Actually, what you want to look out for are not service records but repair and maintenance records. For many, servicing just means an oil change. But did the owner do additional maintenance? Were worn parts replaced and other mechanicals inspected and rebuilt?
The problem is compounded by workshops playing “good mechanic” – by helping their customers “save” money by not informing them about potential problems, or ignoring preventive maintenance. Then five year down when you try to sell your car, and get it appraised, you realise the car is not in such great shape. And then you are surprised because you had the car serviced “religiously”.
We have seen so many garage queens – 10-year-old cars with just 20,000 km on the clock. New owner takes over, starts driving and everything starts falling apart. A year later, he has spent over $30,000 on repairs.
What you want to do, is a little bit of preventive maintenance every time the car goes to the workshop. Do this, and by year seven, the car will still be in generally good shape. And you won’t end up with a huge bill.
Other considerations when buying classic exotica?
Well, you need to check whether the car has been in an accident before. This applies to both high-performance and regular cars although high performance cars are more likely to have been driven hard, which means a higher likelihood of an accident.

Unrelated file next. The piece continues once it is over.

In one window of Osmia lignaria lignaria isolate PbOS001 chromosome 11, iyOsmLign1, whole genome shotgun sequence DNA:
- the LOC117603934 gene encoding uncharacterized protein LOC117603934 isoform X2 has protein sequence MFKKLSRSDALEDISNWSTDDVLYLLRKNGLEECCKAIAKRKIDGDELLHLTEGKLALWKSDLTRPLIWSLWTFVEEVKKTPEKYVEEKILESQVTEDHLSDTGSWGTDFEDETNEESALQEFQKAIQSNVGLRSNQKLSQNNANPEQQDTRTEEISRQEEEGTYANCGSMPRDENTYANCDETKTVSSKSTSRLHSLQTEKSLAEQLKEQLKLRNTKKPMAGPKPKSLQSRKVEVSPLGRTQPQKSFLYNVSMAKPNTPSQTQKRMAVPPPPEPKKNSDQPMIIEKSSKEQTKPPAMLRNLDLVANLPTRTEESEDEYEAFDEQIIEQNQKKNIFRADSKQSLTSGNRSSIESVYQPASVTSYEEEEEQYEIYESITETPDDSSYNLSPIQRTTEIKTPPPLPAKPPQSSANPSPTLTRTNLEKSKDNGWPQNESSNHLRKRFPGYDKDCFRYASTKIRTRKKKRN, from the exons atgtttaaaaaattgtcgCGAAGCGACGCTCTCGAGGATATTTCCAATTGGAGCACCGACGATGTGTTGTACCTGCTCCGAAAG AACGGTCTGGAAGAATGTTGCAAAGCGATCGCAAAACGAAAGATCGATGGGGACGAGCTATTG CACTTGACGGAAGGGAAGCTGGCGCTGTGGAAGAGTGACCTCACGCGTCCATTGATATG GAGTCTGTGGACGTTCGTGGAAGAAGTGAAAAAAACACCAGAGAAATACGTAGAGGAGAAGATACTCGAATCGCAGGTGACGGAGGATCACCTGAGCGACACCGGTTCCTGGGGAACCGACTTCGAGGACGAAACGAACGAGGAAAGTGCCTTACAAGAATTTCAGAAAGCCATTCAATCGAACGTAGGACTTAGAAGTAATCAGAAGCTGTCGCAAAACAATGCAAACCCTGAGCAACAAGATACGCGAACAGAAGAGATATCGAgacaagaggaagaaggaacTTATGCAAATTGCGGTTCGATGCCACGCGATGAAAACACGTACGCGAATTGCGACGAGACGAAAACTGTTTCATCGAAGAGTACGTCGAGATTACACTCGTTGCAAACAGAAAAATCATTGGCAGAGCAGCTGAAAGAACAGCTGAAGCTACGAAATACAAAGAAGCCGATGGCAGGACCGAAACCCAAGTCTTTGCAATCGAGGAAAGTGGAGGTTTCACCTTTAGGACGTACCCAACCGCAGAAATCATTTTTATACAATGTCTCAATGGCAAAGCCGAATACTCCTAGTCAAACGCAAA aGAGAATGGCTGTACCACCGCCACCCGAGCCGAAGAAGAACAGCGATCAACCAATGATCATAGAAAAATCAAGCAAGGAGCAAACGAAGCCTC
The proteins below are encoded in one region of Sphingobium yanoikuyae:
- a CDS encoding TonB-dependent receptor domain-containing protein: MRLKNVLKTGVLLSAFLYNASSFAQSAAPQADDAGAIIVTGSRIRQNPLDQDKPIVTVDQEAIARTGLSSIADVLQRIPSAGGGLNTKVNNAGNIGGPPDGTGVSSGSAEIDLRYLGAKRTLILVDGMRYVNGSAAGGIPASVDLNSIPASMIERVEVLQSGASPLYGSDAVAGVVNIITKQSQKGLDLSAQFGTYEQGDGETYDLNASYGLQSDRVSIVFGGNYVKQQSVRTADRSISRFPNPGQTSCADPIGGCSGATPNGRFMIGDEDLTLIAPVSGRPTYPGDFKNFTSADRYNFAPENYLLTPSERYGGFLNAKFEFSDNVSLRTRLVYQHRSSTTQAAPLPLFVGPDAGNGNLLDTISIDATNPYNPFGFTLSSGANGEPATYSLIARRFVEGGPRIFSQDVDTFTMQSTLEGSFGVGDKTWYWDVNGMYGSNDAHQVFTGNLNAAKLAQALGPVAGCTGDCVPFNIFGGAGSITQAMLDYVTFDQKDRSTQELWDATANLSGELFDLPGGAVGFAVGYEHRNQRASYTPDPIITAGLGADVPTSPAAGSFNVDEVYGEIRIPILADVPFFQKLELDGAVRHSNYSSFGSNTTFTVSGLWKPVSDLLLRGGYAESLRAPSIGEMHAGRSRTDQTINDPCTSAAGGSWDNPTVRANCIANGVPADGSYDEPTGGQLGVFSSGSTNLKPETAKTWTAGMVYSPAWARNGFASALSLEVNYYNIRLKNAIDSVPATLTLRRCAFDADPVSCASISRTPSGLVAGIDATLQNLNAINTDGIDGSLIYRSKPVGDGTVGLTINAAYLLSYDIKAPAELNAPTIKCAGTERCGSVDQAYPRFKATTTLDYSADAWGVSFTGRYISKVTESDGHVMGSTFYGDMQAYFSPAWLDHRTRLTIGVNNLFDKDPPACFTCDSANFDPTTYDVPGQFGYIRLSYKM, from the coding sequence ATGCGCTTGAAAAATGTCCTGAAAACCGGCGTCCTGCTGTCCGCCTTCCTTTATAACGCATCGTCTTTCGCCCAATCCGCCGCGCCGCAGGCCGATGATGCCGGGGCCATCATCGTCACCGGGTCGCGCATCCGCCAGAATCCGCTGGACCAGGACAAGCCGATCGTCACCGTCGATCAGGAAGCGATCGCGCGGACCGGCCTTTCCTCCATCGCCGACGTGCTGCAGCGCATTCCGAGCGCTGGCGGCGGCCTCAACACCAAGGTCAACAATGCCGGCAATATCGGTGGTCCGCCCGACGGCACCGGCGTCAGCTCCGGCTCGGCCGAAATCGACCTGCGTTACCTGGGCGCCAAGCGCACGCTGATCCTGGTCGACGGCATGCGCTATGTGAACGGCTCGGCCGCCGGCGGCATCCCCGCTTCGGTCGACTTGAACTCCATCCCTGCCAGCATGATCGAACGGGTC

And given the complexity of cars now, you really want to get a specialist to appraise it. Look at specific systems, make sure they are running well. A lot of the these things, you can’t tell by visual inspection alone.
What are you working on right now?
The regular work is 90 percent of what we do – which is servicing, maintenance and repairs of high performance cars, mainly Porsches. There are a couple of long-term projects – A Ferrari 308 was stripped down to bare shell over 10 years ago, then abandoned. Now we’re putting it back together. We’re also restoring a Silver Shadow and putting the manual transmission back into a Pagoda SL that had been converted to automatic in the 1970s. We work on a wide range of cars – from the 1960s and up, from purely mechanical cars to cars with multiple ECUs and even hybrids and electric.
Autostrasse Pte Ltd is located at 02-16, Sin Ming Autocare, 176 Sin Ming Drive, Singapore 575721. Tel: 6552 1170. WWW.FLATSIXONLINE.COM